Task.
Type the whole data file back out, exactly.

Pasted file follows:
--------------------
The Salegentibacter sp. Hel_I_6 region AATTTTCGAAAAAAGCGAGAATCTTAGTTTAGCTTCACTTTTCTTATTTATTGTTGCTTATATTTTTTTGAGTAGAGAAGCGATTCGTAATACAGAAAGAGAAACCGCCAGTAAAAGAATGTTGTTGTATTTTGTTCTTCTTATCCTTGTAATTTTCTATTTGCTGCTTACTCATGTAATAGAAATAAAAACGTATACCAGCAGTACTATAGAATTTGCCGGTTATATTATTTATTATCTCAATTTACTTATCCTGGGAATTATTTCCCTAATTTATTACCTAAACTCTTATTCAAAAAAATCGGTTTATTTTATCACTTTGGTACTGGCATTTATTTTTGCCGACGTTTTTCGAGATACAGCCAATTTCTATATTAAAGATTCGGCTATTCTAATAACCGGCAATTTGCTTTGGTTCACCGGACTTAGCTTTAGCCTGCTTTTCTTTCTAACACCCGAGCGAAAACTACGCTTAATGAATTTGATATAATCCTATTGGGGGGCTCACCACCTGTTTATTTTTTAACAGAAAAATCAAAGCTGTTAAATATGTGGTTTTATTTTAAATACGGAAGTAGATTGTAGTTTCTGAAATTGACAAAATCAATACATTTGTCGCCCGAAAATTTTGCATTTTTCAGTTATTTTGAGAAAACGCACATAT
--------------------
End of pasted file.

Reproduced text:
The Salegentibacter sp. Hel_I_6 region AATTTTCGAAAAAAGCGAGAATCTTAGTTTAGCTTCACTTTTCTTATTTATTGTTGCTTATATTTTTTTGAGTAGAGAAGCGATTCGTAATACAGAAAGAGAAACCGCCAGTAAAAGAATGTTGTTGTATTTTGTTCTTCTTATCCTTGTAATTTTCTATTTGCTGCTTACTCATGTAATAGAAATAAAAACGTATACCAGCAGTACTATAGAATTTGCCGGTTATATTATTTATTATCTCAATTTACTTATCCTGGGAATTATTTCCCTAATTTATTACCTAAACTCTTATTCAAAAAAATCGGTTTATTTTATCACTTTGGTACTGGCATTTATTTTTGCCGACGTTTTTCGAGATACAGCCAATTTCTATATTAAAGATTCGGCTATTCTAATAACCGGCAATTTGCTTTGGTTCACCGGACTTAGCTTTAGCCTGCTTTTCTTTCTAACACCCGAGCGAAAACTACGCTTAATGAATTTGATATAATCCTATTGGGGGGCTCACCACCTGTTTATTTTTTAACAGAAAAATCAAAGCTGTTAAATATGTGGTTTTATTTTAAATACGGAAGTAGATTGTAGTTTCTGAAATTGACAAAATCAATACATTTGTCGCCCGAAAATTTTGCATTTTTCAGTTATTTTGAGAAAACGCACATAT